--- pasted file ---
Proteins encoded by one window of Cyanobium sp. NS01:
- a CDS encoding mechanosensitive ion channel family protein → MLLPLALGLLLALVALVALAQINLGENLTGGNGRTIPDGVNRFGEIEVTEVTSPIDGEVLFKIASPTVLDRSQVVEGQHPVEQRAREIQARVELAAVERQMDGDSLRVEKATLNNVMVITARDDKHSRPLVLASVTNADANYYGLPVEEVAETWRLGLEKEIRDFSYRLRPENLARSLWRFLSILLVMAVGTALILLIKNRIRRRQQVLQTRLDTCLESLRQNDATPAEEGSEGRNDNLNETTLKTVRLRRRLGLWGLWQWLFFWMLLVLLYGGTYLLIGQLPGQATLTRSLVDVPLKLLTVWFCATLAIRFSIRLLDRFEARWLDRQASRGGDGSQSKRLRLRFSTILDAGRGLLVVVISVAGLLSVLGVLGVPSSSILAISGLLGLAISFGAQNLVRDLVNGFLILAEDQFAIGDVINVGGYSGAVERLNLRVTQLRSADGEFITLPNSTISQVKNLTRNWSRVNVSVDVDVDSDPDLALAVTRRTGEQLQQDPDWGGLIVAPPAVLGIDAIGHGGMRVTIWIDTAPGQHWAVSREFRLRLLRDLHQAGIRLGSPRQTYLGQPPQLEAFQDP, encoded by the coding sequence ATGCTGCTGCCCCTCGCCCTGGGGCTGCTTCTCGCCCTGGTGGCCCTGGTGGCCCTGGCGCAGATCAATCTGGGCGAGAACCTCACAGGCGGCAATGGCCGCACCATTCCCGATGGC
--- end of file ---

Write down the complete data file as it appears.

Proteins encoded by one window of Cyanobium sp. NS01:
- a CDS encoding mechanosensitive ion channel family protein → MLLPLALGLLLALVALVALAQINLGENLTGGNGRTIPDGVNRFGEIEVTEVTSPIDGEVLFKIASPTVLDRSQVVEGQHPVEQRAREIQARVELAAVERQMDGDSLRVEKATLNNVMVITARDDKHSRPLVLASVTNADANYYGLPVEEVAETWRLGLEKEIRDFSYRLRPENLARSLWRFLSILLVMAVGTALILLIKNRIRRRQQVLQTRLDTCLESLRQNDATPAEEGSEGRNDNLNETTLKTVRLRRRLGLWGLWQWLFFWMLLVLLYGGTYLLIGQLPGQATLTRSLVDVPLKLLTVWFCATLAIRFSIRLLDRFEARWLDRQASRGGDGSQSKRLRLRFSTILDAGRGLLVVVISVAGLLSVLGVLGVPSSSILAISGLLGLAISFGAQNLVRDLVNGFLILAEDQFAIGDVINVGGYSGAVERLNLRVTQLRSADGEFITLPNSTISQVKNLTRNWSRVNVSVDVDVDSDPDLALAVTRRTGEQLQQDPDWGGLIVAPPAVLGIDAIGHGGMRVTIWIDTAPGQHWAVSREFRLRLLRDLHQAGIRLGSPRQTYLGQPPQLEAFQDP, encoded by the coding sequence ATGCTGCTGCCCCTCGCCCTGGGGCTGCTTCTCGCCCTGGTGGCCCTGGTGGCCCTGGCGCAGATCAATCTGGGCGAGAACCTCACAGGCGGCAATGGCCGCACCATTCCCGATGGC